Non-communicable, chronic lung diseases are a major burden on health worldwide. About 80 million people suffer from COPD globally and a further 300 million are affected by asthma.
Their impact is particularly severe in low-resource environments. According to World Health Organization (WHO) figures, more than 90 % of COPD deaths and over 80 % of asthma deaths occur in these settings.
Although the evidence base for clinically sound and cost-effective treatments in high-resource settings is well developed, translating this knowledge to low-resource areas remains a challenge.
The EU-funded FRESH AIR project set out to address the growing burden of chronic non-communicable disease by improving their prevention, diagnosis and treatment in low-resource settings.
The project uses an implementation research approach to explore how existing knowledge and evidence-based interventions proven to work in high-resource settings can be adapted to practical challenges in low-resource settings in four target countries: Greece, Uganda, Vietnam and Kyrgyzstan.
“Implementation research is still a relatively young field,” explains project coordinator Rianne van der Kleij.
“It focuses on how we can facilitate the uptake of evidence-based interventions. What is necessary to make professionals use these interventions? And how can we better adapt them to the different geographical and cultural contexts in which they are applied?”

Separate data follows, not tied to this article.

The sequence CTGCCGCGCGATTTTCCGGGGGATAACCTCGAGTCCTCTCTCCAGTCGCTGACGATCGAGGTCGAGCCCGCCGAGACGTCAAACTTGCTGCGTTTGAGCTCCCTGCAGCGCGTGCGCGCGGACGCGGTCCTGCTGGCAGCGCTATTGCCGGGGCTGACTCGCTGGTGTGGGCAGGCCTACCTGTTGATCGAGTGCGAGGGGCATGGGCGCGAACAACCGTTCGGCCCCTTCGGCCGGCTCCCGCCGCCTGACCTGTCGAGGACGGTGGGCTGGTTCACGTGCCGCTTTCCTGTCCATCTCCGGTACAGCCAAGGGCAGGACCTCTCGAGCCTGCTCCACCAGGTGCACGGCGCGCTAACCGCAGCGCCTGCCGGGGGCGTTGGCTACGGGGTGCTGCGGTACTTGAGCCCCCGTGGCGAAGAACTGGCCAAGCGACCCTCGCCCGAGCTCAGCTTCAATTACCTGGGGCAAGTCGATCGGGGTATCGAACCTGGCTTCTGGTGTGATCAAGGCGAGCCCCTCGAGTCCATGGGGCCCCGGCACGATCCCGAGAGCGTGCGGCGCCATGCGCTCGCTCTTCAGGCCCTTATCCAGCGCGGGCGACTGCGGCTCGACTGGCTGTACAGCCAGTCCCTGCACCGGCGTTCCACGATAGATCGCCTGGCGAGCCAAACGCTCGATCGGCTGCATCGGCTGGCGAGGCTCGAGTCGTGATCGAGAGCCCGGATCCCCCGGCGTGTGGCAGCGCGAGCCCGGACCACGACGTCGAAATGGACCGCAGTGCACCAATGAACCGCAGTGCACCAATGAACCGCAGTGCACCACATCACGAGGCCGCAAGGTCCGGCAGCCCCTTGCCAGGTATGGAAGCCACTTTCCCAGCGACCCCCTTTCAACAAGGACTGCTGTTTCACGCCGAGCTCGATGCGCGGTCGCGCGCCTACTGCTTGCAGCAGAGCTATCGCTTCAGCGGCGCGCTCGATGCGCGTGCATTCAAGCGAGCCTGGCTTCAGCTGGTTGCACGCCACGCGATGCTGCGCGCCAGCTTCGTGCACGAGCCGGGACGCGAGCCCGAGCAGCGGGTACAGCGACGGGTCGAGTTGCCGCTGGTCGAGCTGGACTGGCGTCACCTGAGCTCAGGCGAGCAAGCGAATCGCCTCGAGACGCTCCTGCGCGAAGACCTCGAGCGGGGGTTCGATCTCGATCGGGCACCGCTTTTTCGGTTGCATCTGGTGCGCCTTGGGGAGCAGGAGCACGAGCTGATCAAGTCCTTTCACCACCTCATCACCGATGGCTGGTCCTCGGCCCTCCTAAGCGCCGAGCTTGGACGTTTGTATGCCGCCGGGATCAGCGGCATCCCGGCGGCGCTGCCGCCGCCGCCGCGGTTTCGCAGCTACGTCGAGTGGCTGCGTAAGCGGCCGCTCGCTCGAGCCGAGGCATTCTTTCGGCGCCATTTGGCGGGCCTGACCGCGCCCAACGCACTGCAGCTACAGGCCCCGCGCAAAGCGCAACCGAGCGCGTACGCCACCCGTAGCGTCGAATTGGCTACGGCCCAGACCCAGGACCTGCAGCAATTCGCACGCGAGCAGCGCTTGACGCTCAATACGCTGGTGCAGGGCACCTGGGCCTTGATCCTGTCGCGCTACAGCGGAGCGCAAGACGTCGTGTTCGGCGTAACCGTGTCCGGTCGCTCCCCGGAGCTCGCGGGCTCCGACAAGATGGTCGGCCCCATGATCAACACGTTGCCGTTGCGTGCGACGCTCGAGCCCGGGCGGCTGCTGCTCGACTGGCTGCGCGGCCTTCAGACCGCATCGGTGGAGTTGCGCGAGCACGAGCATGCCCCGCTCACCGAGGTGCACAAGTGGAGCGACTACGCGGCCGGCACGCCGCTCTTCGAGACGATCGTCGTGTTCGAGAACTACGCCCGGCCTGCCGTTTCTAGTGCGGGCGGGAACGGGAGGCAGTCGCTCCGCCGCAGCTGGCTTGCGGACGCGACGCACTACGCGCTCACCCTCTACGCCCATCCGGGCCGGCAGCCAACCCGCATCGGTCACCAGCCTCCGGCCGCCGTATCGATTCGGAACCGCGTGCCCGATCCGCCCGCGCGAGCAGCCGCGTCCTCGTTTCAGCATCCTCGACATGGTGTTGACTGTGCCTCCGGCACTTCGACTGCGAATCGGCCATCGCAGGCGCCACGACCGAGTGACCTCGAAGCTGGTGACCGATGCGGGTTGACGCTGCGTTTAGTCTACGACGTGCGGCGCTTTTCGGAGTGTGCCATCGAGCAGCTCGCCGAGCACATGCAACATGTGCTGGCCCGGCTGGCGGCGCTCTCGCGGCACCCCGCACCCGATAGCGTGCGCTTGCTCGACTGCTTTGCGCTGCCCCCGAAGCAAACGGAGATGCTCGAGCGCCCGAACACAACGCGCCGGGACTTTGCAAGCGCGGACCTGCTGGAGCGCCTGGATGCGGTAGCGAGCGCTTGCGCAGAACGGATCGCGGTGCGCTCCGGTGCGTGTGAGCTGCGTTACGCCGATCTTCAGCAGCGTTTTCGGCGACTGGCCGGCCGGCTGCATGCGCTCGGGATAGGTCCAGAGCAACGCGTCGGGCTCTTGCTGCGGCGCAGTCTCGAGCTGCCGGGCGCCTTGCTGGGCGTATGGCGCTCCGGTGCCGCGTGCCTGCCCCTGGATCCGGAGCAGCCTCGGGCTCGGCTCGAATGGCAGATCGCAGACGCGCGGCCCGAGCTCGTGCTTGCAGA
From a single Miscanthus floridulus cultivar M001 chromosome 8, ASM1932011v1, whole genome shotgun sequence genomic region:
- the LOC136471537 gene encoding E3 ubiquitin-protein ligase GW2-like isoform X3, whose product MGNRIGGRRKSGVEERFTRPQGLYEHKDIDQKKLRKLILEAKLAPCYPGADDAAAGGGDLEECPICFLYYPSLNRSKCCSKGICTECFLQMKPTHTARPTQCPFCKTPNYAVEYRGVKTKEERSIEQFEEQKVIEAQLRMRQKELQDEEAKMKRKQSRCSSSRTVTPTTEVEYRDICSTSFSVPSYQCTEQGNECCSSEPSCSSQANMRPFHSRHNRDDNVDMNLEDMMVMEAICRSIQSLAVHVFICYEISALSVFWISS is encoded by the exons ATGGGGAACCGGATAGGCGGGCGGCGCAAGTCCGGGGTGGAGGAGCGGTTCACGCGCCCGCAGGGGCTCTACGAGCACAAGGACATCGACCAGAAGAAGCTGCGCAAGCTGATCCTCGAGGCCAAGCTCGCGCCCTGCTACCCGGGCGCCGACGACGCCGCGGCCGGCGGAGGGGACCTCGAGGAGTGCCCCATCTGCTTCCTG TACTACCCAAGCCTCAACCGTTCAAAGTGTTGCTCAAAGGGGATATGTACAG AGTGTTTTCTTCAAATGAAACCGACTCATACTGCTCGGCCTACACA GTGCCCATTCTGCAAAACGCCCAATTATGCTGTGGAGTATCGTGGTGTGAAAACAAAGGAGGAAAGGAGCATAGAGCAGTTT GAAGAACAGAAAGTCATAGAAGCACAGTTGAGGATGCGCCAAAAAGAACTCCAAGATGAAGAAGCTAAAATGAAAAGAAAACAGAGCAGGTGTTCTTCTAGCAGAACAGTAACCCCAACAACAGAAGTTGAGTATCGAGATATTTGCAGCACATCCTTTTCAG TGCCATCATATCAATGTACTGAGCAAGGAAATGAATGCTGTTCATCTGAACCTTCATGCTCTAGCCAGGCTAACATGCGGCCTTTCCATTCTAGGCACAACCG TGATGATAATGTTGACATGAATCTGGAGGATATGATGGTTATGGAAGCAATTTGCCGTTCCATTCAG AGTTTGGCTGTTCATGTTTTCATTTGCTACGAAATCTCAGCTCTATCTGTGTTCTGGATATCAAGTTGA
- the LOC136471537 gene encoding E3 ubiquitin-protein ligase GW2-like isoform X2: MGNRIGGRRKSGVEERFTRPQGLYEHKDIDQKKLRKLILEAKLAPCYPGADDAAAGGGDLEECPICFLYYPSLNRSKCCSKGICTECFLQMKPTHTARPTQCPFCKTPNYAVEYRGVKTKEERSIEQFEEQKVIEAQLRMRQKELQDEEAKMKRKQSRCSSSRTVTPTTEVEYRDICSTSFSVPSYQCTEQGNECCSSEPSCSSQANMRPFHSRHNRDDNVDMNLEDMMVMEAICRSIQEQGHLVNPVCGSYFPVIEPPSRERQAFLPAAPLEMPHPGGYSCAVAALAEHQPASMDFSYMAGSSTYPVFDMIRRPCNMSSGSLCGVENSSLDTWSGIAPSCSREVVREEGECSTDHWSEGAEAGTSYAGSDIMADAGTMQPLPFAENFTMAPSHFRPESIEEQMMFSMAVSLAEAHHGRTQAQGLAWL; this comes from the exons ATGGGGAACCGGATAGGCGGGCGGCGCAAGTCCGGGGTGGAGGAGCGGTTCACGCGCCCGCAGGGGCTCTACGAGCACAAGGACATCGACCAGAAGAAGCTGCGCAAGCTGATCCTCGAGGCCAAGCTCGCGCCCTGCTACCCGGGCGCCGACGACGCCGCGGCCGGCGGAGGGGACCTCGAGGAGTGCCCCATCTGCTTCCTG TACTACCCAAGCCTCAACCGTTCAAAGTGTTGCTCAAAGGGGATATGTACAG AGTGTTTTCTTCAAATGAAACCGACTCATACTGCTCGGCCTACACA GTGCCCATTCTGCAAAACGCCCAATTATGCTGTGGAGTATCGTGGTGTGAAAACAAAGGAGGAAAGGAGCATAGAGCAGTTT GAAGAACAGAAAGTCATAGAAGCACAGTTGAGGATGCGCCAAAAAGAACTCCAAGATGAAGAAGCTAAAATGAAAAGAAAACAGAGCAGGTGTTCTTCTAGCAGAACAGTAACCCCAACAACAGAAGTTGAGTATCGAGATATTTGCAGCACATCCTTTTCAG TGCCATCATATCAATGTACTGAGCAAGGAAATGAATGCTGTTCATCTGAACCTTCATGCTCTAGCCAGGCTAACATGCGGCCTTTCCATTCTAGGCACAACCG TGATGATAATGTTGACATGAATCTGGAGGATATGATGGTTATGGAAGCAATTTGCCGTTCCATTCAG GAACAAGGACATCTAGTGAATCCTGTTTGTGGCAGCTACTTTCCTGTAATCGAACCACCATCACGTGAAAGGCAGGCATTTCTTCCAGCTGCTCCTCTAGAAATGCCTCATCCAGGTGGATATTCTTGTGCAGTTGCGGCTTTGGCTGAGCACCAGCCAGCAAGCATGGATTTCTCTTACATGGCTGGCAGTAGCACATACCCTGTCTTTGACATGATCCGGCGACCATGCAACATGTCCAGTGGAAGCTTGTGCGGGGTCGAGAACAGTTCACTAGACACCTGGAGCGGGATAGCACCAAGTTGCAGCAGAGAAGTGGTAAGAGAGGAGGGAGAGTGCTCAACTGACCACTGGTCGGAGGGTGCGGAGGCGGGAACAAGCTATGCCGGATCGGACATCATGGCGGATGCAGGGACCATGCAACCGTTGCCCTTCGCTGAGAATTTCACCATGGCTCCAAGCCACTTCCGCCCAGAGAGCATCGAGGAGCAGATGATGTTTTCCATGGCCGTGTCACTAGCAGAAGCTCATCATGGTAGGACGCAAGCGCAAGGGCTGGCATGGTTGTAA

From theory to practice
FRESH AIR is an implementation research project which is aiming to improve the context-specific fit and acceptability of evidence-based interventions.
For example, after a local church service, Ugandan health workers taught their communities about the dangers of household air pollution. Several groups of Greek and Vietnamese COPD patients successfully completed a culturally tailored pulmonary rehabilitation course. In Kyrgyzstan, a training seminar on reducing smoking was delivered to a large group of general practitioners.
In the short term, FRESH AIR has improved the health outcomes of entire communities and of the COPD and asthma patients who received the tailored interventions. Healthcare workers involved in such intervention have also acquired improved skills, knowledge and experience enabling them to better diagnose and treat patients.
For instance, healthcare professionals in all four countries were trained in the accurate use of spirometry (to measure lung function) through a remote training programme developed by the University of Washington.
The project also helped to reduce household air pollution in the countries by raising awareness and the distribution of clean cooking stoves. Collaboration with the World Bank resulted in scaling up the project, and 5 000 extra clean cooking stoves are now being distributed in Kyrgyzstan.
“A key lesson we have learned is that collaboration is vital to success. The involvement of not only practitioners, but also patients and other local stakeholders ensures a sense of ownership of the project and its results. And it will help to make sure that interventions introduced will continue beyond the project’s lifetime,” Van der Kleij concludes.
FRESH AIR is actively collaborating with other research projects focusing on asthma and COPD, such as RESPIRE and BREATHWELL, as well as with the World Bank and the Global Alliance for Chronic Diseases (GACD). The project’s knowledge base, which is currently being designed, will be made available to other projects to share lessons learnt and to disseminate their results.